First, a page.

The Complete Guide to Effective Reading

Learning how to learn: how to make your ROI on reading explode

Maarten van Doorn
30 min readApr 27, 2019


Learning is a heavily misunderstood concept.

As a paradigm example of deep work, we understand that, when reading, directing your full attention to the material at hand is essential. Grasping complex information is hard.

But this is only half the battle.

After some string of words hits your retina and has made its way to your brain, you’re not done.

In a cruel irony, these hours of deep work often cause flow states and the feeling that ‘you’ve had a good day’ and learned a shitload of new stuff.

But for many reading episodes this feeling is deceptive. There is an ineliminable aspect of learning that takes place after the glorious flow state.

The other half of the battle is to transfer the newly acquired intelligence from your working memory to your long-term understanding and integrate it into your standing stack of mental models.

If you don’t facilitate this, your learning gains are only a fraction of what they could have been.

In this article, I’m going to breakdown how to win the battle and the war — how to avoid these traps and organize your reading habit for a maximal Return On Investment (ROI) on reading hours.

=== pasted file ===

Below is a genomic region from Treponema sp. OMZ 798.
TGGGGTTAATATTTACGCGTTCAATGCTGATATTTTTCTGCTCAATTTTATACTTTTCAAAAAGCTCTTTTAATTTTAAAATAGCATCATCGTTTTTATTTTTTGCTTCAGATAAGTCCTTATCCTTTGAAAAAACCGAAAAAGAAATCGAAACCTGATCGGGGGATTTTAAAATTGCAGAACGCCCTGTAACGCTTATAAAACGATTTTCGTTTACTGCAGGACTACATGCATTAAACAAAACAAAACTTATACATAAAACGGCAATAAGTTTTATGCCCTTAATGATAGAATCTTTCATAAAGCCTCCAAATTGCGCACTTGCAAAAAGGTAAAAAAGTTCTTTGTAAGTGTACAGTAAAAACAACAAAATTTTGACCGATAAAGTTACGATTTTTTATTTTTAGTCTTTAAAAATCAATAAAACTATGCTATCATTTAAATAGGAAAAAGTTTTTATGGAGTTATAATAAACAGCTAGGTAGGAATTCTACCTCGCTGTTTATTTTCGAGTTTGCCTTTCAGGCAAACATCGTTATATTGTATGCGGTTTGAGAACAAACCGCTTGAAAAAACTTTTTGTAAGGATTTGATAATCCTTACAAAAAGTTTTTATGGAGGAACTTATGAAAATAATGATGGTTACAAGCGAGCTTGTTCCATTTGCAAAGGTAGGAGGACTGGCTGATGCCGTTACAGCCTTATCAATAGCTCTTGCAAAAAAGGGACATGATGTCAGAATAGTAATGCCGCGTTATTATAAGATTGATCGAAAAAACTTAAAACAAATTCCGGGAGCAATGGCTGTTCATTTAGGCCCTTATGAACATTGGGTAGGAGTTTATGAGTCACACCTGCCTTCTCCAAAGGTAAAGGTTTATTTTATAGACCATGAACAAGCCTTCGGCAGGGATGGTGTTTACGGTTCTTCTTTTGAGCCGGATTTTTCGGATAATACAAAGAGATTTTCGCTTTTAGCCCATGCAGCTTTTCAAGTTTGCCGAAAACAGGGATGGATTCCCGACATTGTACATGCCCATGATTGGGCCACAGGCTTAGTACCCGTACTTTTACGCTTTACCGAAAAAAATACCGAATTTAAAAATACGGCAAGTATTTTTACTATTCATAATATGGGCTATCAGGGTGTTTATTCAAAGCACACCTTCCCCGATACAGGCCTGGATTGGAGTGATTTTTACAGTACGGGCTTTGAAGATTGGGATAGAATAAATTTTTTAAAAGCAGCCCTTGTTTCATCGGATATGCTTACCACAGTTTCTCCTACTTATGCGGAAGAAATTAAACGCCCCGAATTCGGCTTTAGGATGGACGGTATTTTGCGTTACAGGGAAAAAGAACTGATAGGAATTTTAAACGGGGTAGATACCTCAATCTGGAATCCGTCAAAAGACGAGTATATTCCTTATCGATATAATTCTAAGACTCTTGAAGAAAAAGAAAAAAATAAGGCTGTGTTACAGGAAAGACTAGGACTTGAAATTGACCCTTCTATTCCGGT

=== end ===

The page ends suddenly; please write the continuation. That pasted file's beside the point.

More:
This is what we’ll cover:

Table of Contents1. Meta-Learning
2. Learning is a two-step process
3. Remembering the right things
4. Enter: Mental models
5. Learning = upgrading your mental models
6. How to ‘get it in there’ (macro-level)
7. How to ‘get it in there’ (micro level)
7.1 Know your why
8. Active reading
8.1 How to make a mind map
8.2 Which Returns are you aiming for?
8.3 Written active recall with bullet points
8.4 How to actively read a book
8.5 Remember your why (yes, again)
9. Advanced active reading
9.1 The QEC method
9.2 Keep a running tally
9.3 Put your unconsciousness to work
9.4 Pulling it all together
9.5 How to actively read a book (advanced)
10. Organizing repetition and reflection
10.1 Setting up and using your review cycle
10.2 Improved



Maarten van Doorn

PhD philosophy. Essays about why we believe what we do, how societies come to a public understanding about truth, and how we might do better (crazy times)